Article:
Yes, No, Maybe, 2012
Porcelain, glaze, underglaze, oxide wash
Change is afoot, yet one characteristic of the work has not changed. The simplicity of the imagery, like the seeming children’s style, cannot conceal the grownup seriousness and complexity of Snipes’ art.
—Robert Silberman

Robert Silberman, Associate Professor of Art History at the University of
Minnesota in Minneapolis, writes frequently about craft and contemporary art.He has published articles about Jun Kaneko, Karen Karnes, Warren MacKenzie,Nora Naranjo-Morse, Ken Price and many other artists.

Thursday, January 3, 2013

Building on Ornamental History

Showcasing three solo exhibitions, Bridge 12 features the saw-pierced recycled objects of Australian metal smith, Melissa Cameron; Jacquard tapestries by New York textile artist, Betty Vera; and ceramic vessels patterned with quirky, figurative drawings by Kevin Snipes. These concurrent exhibitions reflect the high level of craftsmanship being produced by contemporary artists in the U.S. and abroad today.  The exhibition is open and free to the public November 9, 2012  through March 30, 2013.

Participating artist Melissa Cameron will visit SCC to teach Building Jewelry from Found Objects on Saturday & Sunday, March 2, 3 from 9 am—4:30 pm. In this two-day workshop, offered in partnership with Construction Junction and Pittsburgh Center for Creative Reuse, she will guide students in the adaptive reuse of repurposed objects for the creation of wearable jewelry. Students will learn the skills of drilling and saw piercing to re-create the shapes and designs of their chosen found objects in their own uniquely fabricated, wearable artwork. 

The following essay was written by Marilyn Zapf on the work of Melissa Cameron for the Bridge 12 exhibition at SCC. 

‘ I like elements which are hybrid rather than ‘‘pure,’’ compromising rather than ‘‘clean,’’ distorted rather than “straightforward,” ambiguous rather than “articulated,’’...’ —Robert Venturi, Complexity and Contradiction in Architecture, 1966

     Hybrid, compromising, distorted, ambiguous: the patterns and elements Melissa Cameron creates for her Recycled Series flirt comfortably with a weighty lineage of ornamental history. Often drawing from archetypal decorative imagery, the artist nimbly transforms her designs from two to three dimensions.The finished pairs of objects are at once sculptural, aesthetic, functional, and structural, and result in a graphically striking and critically poignant contribution to a long-standing debate on the nature of ornament.
Tobacco Tin Set (Pin and Void Box, 2009
Painted recycled metal, mild steel, silver
     Writer and architect Robert Venturi theorized a particular type of relationship between decoration and a building’s façade. The play between various elements of an edifice, he suggested, should point to or imply unity. This preoccupation with a ‘whole’ formed through a network of parts is present throughout Cameron’s work on display at the Society for Contemporary Craft.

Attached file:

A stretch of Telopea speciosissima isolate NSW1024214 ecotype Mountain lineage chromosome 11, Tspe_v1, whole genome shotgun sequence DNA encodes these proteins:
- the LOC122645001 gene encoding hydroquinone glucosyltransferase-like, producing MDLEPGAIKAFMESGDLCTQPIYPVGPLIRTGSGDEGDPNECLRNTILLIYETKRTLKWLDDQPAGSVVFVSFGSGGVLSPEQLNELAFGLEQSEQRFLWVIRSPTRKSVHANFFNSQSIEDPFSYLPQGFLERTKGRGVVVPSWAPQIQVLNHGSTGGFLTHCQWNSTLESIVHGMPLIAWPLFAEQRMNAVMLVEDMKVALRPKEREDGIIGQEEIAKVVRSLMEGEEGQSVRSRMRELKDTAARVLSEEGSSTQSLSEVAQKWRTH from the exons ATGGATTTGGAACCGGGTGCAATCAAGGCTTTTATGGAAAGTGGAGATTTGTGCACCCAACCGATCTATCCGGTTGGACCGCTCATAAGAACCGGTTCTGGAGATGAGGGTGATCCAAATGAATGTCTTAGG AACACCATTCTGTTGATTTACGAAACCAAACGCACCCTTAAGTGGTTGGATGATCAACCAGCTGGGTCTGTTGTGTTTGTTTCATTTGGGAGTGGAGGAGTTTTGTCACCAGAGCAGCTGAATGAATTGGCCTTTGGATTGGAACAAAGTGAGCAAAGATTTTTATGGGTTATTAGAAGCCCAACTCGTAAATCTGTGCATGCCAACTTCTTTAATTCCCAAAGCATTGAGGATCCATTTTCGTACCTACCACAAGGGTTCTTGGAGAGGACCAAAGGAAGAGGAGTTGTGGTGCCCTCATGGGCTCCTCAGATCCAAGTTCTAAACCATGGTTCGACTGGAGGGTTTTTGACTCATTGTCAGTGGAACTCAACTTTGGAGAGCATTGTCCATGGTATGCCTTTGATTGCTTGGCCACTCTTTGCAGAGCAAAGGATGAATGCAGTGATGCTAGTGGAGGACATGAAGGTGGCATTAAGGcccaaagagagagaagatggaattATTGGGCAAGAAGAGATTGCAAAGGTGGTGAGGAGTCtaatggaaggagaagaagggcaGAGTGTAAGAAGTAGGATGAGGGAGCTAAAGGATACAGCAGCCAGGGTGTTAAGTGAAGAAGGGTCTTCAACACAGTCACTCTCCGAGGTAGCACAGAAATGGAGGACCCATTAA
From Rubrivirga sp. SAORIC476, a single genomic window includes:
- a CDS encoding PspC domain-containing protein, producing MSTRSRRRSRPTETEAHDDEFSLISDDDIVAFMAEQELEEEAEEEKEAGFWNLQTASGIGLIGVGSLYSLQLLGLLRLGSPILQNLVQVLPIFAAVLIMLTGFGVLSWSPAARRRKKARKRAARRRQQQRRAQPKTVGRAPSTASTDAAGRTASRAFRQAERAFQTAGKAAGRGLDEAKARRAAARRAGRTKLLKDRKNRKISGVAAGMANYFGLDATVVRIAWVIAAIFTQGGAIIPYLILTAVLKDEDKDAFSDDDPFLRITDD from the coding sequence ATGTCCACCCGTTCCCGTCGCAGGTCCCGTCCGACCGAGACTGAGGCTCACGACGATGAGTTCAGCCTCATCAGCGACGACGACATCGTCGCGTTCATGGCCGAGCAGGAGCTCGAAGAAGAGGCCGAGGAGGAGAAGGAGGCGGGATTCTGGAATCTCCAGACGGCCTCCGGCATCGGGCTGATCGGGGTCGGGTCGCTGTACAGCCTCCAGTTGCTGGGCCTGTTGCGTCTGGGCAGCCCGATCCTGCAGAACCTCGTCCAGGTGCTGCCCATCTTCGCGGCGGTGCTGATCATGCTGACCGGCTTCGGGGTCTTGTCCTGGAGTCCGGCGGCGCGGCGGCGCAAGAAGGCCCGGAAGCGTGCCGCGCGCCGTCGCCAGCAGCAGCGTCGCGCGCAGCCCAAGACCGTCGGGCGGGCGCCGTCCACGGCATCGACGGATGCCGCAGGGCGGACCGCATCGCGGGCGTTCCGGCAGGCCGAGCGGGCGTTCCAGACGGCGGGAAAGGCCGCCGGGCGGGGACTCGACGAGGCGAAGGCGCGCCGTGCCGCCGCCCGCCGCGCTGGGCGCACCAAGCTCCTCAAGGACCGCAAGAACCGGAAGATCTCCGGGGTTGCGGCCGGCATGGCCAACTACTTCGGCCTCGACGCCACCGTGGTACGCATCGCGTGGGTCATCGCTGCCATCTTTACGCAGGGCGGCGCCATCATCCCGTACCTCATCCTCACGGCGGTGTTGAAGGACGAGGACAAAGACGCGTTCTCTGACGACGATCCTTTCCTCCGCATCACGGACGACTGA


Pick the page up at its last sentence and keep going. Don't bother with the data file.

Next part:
Architectural theory is useful when considering Recycled Series not only because of its overlap with ornamental theory, but also because the artist originally trained in the field. Her objects similarly reflect such programmatic techniques of making and interest in structuring space. 
Bamboo Plate Set (Pendant and Altered Platter), 2009
Recycled bamboo, stainless steel cable, silver
     Using found objects Cameron engineers self-supporting systems of pattern by piercing delicate, blueprint-like designs out of tin boxes, compact cases, and bamboo plates. The intricate fragments are then reconstructed into new forms that can be worn on a lapel or around the neck. Finally the objects are displayed side by side as diptychs or triptychs. The connection between the new structure, the Cigarette Case Neckpiece for example, and the Cigarette Case Void Pendant are still perceptible, even though both have undergone significant transformation. 
Cigarette Case (Neckpiece and Void Pendant), 2009
Recycled silver, stainless steel cable, silk thread
     The patterns crafted by Cameron are equally as important as the forms they create. Often the ornament is developed through derivative mutations of a single element—in many cases a rotated, elongated, translated, mirrored, or bifurcated quatrefoil. With its four symmetrically intersecting circles, the quatrefoil was a common architectural motif throughout the Renaissance and has provided a fruitful source of inspiration for the artist. The shape can be found in both Islamic and Christian designs, such as the Florence Baptistery Doors, and demonstrates how patterns change in meaning over time, reflecting shifts in cultural values and power. By employing such charged imagery, Cameron knowingly situates her work within such a historical narrative.
Red Tin Set (Pin and Void Brooch), 2009
Painted recycled metal, mild steel, stainless steel, silver
     Venturi would appreciate the ornamental lineage referenced in Cameron’s work through the use of quatrefoils, scrolling acanthus leaves, and Greek crosses. He was a proponent of pillaging the dress-up box of history to create new decorative compositions for his buildings; combining different parts of artistic genres to create a new ‘whole’.
     The relationship, however, between part and whole, fragment and original, are not always straightforward in Cameron’s work. Frequently both the found object and the structure created from piercing into it have been manipulated into what are arguably new entities. Take the Red Tin Set for example—the first pair created in this series. Not only is the spacious, red, radial structure wearable, but the remaining container becomes a brooch as well. So although viewers are confronted with two fragments of the original tin, they are simultaneously beholding two completely new objects. 

Cold Handle (Brooch, Altered Container), 2012
Recycled mild steel, stainless steel, vitreous enamel, silver
     ‘Difficult whole’ was the term Vernturi used to theorize the interplay between parts of a façade and the perceived unity of a building. Cameron’s work could also be described as such. Her jewelry is difficultly and technically constructed, involving significant amounts of skill to achieve. Her structural patterns are difficult to fit within previously held conceptions of ornament as purely decorative. But ultimately the finished pieces exemplify ‘difficult wholes’ because they successfully stage an exchange between objects and decorative imagery recycled from the collection of history.

Marilyn Zapf is a freelance writer and historian of craft and design. Former Editor-In-Chief of the blog, Unmaking Things, and recent member of the collective, Fig. 9, her work has also appeared in publications, such as Crafts magazine.